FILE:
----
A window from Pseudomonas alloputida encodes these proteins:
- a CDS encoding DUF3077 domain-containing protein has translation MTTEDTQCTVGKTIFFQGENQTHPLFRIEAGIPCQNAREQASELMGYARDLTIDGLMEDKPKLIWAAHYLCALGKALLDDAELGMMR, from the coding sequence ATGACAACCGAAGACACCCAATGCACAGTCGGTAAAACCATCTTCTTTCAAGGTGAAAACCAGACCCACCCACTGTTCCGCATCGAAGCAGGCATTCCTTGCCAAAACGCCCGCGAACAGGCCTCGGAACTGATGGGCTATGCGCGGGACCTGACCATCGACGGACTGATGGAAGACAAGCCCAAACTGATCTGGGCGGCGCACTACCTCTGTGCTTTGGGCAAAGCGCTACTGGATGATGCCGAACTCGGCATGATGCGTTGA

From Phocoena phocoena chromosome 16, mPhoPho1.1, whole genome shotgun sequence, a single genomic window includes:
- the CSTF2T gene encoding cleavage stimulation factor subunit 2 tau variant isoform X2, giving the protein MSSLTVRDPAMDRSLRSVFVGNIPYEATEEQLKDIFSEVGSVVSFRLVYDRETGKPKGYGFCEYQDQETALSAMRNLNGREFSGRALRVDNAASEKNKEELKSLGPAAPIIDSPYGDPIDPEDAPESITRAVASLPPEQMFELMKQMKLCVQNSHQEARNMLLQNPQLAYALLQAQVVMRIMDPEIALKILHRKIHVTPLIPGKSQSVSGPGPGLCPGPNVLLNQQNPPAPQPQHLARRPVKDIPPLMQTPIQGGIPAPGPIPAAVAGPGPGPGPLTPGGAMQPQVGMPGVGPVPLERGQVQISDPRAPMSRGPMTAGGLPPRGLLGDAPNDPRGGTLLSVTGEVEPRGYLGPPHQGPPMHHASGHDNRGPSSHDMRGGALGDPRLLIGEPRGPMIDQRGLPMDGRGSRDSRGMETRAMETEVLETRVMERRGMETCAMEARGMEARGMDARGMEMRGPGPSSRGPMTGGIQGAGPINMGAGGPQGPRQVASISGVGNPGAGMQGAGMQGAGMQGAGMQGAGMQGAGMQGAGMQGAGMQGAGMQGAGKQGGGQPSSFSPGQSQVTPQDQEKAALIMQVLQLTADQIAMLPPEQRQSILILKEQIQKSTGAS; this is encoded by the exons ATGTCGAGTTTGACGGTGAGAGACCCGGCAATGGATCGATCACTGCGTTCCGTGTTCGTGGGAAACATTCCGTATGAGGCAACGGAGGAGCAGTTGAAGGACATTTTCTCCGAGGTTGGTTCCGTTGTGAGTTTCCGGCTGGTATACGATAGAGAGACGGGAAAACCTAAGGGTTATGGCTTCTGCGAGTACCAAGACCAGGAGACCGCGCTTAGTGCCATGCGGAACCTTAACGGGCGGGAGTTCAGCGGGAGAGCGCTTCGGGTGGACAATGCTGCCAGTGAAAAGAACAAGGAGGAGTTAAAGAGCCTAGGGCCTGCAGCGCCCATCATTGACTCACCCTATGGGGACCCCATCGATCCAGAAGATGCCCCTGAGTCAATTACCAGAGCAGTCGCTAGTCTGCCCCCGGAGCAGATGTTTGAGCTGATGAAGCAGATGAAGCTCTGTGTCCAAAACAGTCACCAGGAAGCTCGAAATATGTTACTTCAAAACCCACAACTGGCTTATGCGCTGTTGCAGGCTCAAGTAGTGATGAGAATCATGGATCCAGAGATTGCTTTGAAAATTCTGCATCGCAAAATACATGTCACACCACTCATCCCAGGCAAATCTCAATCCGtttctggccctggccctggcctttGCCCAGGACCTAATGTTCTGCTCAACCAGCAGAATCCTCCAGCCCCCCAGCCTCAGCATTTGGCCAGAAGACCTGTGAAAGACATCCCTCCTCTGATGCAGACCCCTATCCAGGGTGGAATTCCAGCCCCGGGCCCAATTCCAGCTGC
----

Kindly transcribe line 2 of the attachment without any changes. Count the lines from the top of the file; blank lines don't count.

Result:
- a CDS encoding DUF3077 domain-containing protein has translation MTTEDTQCTVGKTIFFQGENQTHPLFRIEAGIPCQNAREQASELMGYARDLTIDGLMEDKPKLIWAAHYLCALGKALLDDAELGMMR, from the coding sequence ATGACAACCGAAGACACCCAATGCACAGTCGGTAAAACCATCTTCTTTCAAGGTGAAAACCAGACCCACCCACTGTTCCGCATCGAAGCAGGCATTCCTTGCCAAAACGCCCGCGAACAGGCCTCGGAACTGATGGGCTATGCGCGGGACCTGACCATCGACGGACTGATGGAAGACAAGCCCAAACTGATCTGGGCGGCGCACTACCTCTGTGCTTTGGGCAAAGCGCTACTGGATGATGCCGAACTCGGCATGATGCGTTGA